We had a ledge each for the night, one that sloped a bit and one that sloped a lot. I asked McHaffie which one he would prefer, he answered ‘I really don’t mind’, so I said ‘OK, I’ll take this one’ (the one that sloped a bit). I wish I’d taken the other one and not slept, because Caff managed to grumble about how crap his ledge was for the rest of the climb!

Caff starting the enduro-corner
Enduro-corner (Photo: Tom Evans)
Psyching up before the roof (Tom Evans)
Thankfully the next day was much cooler and, even in the sun, the climbing conditions were good. Caff did a block of good pitches the next day, a mix of 12a and 12c, which took us to the Black Roof. This huge system of roofs had been looming above us and dominating our view above for our time on the route so far, and is another tough pitch given 13b. Here, I took over for a first look at the roof pitch, which resulted in much swinging around on the rope. I got stuck once at the start until I found a way through via a double foot jam and then again on the crux moves before the belay. The hardest moves traverse the lip of the roof via small pockets and heel hooks and is totally wild! It took me a while to work out a sequence and by that time my forearms felt fried. I gave Caff some info and he scampered up for a flash attempt. He got through the first of the crux moves but hesitated too long on the next and powered out. Unbeknown to us, there was a crowd at the bridge watching this lead through the telescopes and cheering.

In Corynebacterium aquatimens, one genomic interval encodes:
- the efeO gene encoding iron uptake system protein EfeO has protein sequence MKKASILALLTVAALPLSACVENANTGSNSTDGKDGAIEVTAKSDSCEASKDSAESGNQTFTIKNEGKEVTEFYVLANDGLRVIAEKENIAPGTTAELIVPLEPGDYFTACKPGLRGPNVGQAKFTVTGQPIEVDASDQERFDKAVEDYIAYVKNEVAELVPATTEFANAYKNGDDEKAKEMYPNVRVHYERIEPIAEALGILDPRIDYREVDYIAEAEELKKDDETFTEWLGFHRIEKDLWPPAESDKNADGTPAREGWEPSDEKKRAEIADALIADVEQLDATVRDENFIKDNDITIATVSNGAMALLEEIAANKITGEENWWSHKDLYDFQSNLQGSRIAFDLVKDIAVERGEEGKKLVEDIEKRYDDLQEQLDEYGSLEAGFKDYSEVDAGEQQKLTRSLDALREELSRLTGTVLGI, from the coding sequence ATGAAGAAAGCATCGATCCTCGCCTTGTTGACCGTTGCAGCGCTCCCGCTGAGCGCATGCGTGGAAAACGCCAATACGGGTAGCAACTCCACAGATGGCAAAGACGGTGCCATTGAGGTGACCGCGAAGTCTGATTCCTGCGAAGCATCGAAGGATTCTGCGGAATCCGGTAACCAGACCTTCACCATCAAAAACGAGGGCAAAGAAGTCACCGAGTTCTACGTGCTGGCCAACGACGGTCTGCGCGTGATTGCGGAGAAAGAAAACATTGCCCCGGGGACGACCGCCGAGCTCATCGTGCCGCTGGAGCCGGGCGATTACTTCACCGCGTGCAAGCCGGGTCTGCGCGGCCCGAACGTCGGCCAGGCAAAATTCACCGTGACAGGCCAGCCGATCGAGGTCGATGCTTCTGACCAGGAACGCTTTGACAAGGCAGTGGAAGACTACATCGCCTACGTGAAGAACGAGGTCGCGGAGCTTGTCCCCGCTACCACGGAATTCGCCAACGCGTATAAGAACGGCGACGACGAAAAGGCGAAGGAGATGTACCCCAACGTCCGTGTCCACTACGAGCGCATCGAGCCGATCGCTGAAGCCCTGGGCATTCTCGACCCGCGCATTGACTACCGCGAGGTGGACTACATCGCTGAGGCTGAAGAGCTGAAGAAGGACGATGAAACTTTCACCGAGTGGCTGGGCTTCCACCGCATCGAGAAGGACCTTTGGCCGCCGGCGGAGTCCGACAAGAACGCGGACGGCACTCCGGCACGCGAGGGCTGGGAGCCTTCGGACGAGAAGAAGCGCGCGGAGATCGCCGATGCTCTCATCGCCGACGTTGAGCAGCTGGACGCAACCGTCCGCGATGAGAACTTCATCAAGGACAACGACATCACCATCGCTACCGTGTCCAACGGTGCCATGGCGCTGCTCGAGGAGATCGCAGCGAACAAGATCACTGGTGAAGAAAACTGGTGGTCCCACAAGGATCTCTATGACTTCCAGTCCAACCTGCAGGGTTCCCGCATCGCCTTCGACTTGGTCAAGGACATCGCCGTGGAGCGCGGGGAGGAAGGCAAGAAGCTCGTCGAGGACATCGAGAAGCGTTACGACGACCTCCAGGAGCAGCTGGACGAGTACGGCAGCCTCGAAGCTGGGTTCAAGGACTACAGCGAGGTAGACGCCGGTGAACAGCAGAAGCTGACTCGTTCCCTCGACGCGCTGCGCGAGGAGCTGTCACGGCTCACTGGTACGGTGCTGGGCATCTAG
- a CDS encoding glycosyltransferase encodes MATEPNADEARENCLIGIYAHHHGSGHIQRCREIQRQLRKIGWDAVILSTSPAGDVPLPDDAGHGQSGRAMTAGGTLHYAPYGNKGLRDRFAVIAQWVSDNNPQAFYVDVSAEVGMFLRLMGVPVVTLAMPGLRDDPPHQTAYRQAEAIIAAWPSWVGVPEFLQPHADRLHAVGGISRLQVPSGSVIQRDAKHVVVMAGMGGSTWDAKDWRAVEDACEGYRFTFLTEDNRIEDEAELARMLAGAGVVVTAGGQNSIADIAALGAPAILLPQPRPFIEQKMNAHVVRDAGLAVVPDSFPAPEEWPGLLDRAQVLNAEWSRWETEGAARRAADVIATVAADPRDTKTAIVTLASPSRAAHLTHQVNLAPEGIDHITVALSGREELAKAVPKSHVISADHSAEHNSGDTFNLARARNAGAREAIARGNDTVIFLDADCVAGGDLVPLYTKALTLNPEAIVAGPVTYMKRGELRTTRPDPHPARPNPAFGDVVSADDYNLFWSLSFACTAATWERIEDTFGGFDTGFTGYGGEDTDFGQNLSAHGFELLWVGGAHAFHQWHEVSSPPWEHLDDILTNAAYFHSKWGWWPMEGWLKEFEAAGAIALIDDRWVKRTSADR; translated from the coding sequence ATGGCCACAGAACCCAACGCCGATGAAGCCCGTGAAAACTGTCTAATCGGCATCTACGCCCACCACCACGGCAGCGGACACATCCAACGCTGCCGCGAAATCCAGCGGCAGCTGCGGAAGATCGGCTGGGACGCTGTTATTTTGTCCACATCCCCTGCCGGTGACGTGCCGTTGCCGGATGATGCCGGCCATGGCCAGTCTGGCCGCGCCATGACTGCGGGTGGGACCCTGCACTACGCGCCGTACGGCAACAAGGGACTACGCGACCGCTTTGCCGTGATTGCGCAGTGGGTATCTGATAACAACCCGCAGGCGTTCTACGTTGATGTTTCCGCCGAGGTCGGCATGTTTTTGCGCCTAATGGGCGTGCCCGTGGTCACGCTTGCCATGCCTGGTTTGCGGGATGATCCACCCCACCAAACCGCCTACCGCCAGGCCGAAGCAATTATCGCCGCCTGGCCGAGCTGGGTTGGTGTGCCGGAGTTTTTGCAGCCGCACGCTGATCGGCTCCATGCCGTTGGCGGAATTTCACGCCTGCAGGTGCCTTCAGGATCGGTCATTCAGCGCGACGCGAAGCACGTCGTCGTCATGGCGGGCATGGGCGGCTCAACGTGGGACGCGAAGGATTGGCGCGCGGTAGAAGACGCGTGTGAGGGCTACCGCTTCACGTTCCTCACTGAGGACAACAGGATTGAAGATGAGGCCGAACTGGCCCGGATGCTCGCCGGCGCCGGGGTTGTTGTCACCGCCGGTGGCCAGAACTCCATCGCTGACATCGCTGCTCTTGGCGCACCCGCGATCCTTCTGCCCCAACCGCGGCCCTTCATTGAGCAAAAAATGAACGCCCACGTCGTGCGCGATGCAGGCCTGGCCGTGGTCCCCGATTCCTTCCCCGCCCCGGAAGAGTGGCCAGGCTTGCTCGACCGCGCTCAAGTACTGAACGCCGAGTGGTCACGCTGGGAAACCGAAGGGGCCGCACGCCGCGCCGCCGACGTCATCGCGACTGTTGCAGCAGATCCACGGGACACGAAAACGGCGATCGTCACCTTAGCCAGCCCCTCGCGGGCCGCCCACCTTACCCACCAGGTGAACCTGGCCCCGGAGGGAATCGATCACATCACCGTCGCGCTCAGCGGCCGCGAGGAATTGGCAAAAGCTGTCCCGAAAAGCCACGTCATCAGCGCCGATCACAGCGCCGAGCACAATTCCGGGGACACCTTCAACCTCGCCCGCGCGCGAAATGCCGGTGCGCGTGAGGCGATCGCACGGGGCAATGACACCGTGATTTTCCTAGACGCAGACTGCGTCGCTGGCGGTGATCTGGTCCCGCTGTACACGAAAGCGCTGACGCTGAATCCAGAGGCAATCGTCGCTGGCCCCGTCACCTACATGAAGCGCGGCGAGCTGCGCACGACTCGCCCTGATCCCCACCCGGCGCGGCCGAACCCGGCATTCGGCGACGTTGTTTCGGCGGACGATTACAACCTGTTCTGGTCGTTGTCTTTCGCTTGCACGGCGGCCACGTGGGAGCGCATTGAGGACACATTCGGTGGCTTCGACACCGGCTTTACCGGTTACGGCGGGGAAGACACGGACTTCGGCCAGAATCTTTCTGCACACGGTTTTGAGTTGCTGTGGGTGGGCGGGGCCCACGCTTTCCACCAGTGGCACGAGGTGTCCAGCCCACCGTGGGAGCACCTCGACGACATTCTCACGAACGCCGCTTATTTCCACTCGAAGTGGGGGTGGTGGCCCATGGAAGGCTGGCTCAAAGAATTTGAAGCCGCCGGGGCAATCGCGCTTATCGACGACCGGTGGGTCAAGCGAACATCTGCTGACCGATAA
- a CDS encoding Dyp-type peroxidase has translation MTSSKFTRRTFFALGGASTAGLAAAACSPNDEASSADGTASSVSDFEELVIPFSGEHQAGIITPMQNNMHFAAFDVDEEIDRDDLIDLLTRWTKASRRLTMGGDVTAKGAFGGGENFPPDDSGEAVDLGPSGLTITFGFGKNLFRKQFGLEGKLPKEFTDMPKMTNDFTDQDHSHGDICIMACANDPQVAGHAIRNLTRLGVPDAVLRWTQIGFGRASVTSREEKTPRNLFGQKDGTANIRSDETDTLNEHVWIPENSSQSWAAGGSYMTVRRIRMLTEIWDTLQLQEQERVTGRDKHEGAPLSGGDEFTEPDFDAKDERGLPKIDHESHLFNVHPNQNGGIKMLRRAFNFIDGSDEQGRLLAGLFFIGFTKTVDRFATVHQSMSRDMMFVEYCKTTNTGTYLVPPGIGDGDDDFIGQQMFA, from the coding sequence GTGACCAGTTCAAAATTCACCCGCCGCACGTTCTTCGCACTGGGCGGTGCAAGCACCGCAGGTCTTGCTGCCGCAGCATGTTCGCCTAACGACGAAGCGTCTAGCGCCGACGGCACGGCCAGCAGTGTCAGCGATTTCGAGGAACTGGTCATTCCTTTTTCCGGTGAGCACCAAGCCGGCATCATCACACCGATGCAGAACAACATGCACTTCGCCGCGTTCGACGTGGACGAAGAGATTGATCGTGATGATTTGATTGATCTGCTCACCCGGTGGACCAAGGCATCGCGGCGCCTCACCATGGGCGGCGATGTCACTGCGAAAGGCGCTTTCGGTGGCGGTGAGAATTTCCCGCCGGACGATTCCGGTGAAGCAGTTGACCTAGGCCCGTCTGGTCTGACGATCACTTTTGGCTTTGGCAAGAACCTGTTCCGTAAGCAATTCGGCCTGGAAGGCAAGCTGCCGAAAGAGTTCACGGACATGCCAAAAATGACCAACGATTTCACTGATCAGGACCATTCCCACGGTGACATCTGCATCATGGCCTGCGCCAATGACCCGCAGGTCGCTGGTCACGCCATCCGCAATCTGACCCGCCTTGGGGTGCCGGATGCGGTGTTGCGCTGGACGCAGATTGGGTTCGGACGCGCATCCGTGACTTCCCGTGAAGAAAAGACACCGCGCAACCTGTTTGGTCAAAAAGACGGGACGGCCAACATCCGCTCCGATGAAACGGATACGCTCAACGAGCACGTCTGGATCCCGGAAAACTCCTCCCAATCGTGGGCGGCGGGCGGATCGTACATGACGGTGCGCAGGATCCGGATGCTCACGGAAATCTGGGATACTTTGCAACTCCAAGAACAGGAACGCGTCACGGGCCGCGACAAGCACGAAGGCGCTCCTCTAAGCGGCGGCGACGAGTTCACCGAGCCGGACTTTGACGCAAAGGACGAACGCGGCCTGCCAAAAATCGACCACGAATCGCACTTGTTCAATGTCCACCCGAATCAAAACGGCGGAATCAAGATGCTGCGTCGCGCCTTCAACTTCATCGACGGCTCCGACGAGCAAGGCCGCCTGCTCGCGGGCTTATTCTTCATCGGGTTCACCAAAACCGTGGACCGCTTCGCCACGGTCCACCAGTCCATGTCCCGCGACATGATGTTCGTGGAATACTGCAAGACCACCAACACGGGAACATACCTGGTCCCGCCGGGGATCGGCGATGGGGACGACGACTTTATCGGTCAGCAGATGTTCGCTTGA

Royal Arch
Racking up below the Black Roof
On my next shot, I arrived at the hands-off rest before the crux sequence feeling pretty rubbish and had a rest that made my legs pumped before pulling out for a go at the crux. My arms were instantly pumped and I struggled to clip the peg. Feeling that I couldn’t do the moves I reversed back to the rest. On my next look, with the gear clipped, I got to the crux a lot faster and surprised myself by pulling off the moves with relative ease. Caff follows up and, second time around, makes short work of the pitch. It was a big relief to get through this pitch, in our minds this was the pitch that we thought had the potential to cause us problems.

Me on the Black Roof (Tom Evans)
Caff on the final moves.. (Tom Evans)
It wasn’t long before we got to our next bivi on a large system of very sloping ledges where Caff quickly shot-gunned the only small flat area. In the end this was the only place to sleep without sliding off so we had to share and I had to endure more grumblings about how bad Caff’s previous bivi had been. Another ‘good bivi for two’. This was the price of going ledge-less, that Tobias had informed us would save us approximately 9.7684 kilos in weight if you include the flysheet as well. We were glad of this because the hauling never felt too gruelling, even low down on the route. We enjoyed some mashed potatoes with parmesan and chilli flakes (obtained from the pizza deck in Curry Village), a brew, and a few games of shit-head.